“It’s not real if it’s not in my inbox”

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A fellow I used to work with often reminded me that I had not told him something if I had not sent him an e-mail about it. My bride and I have adopted this largely – we sometimes even send e-mails when we are sitting a few feet apart.

This prevents many problems with not hearing, or not remembering. It also makes sure that the details are right, and ends forever arguments that start with “You didn’t tell me …”. If you and your bride have problems with things not being communicated, e-mails, text messages, or a place to leave notes is a good plan.

BTW – today and Friday’s tip are along the lines of finding a way to work around a problem so that problem is ended for good. I encourage you to try to find ways to end things that occur repeatedly. Constant arguments, bickering, and frustration are bad for your marriage and your family; if you can work around so the source of problem is removed, do so. 

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2 Comments on ““It’s not real if it’s not in my inbox”

  1. I don’t want to take anything away from this post as I think these forms of communication DO have great value for little details, especially to alleviate the “You didn’t tell me…”, so please take this as a caveat mainly applying to “the big stuff”: Email and texting can become an easy shortcut out of sensitive and thoughtful interchanges — and truly listening to each other. Saying, “If it’s not in my inbox, it’s not real” is kind of a selfish comment, even in a workplace (better to politely ask, “Can you please email me the details?”). And it’s downright dangerous to a marriage because it discounts the other person as a subordinate instead of equal partner. Plus, since they carry no body language or nuance, email and texts can easily be misunderstood and abused by both parties. This can become a very slippery slope.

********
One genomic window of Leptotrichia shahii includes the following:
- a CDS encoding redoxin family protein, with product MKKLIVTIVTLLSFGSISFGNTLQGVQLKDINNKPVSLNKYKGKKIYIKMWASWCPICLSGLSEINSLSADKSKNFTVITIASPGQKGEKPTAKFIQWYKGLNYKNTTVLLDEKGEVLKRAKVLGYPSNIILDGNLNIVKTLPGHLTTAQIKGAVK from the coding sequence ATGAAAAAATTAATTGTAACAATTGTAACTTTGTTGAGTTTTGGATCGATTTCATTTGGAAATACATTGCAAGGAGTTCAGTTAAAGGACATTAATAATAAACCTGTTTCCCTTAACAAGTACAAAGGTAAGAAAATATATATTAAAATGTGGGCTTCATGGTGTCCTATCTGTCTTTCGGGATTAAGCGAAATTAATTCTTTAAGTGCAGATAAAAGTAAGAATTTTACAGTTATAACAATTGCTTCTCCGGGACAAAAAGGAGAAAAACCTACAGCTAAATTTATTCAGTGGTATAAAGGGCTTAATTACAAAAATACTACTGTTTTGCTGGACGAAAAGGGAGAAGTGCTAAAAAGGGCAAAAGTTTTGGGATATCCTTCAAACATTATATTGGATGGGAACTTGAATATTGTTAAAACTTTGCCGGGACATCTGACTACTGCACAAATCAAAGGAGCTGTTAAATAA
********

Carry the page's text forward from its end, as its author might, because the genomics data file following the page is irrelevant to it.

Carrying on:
Like Paul and his wife, my wife and I do use notes, email and texting, but usually only for very small things — grocery lists, errands, forwards, the occasional “here are the details” info, little “I love you” reminders and other positive reinforcements. BTW, this can also be a rich form of foreplay! (That may be a future topic idea, Paul…the pros and cons of e-communication in a good marriage.)

    I’m not saying don’t utilize it at all for big things like arguments — there are some of us as husbands and wives who wouldn’t be able to get a word in edgewise without it, or when things have broken down so far that you feel it’s your only option (marriage counseling may be a great idea if this situation is common for you)…but again, if it’s a serious argument or it could grow into one, I’d ask myself, “Is this something that might be better said after I cool off…and face to face?”

    Just be thoughtful, that’s all. And be prepared to calmly discuss what you wrote and why — together and with computers and phones off.

    • @Rick – Thanks for the great thoughts. You are right that it can become a way to avoid properly dealing with things.

      Certainly a great way to say “I love you” or “I am thinking of you” – and we can never have too much of that. My thoughts here were to use it as a way to avoid arguments about what has or has not been communicated – and some couples have such arguments often.

      On most things my bride and I communicate by voice before or after an e-mail. The e-mail ensures that it was communicated clearly, and can be checked as needed.

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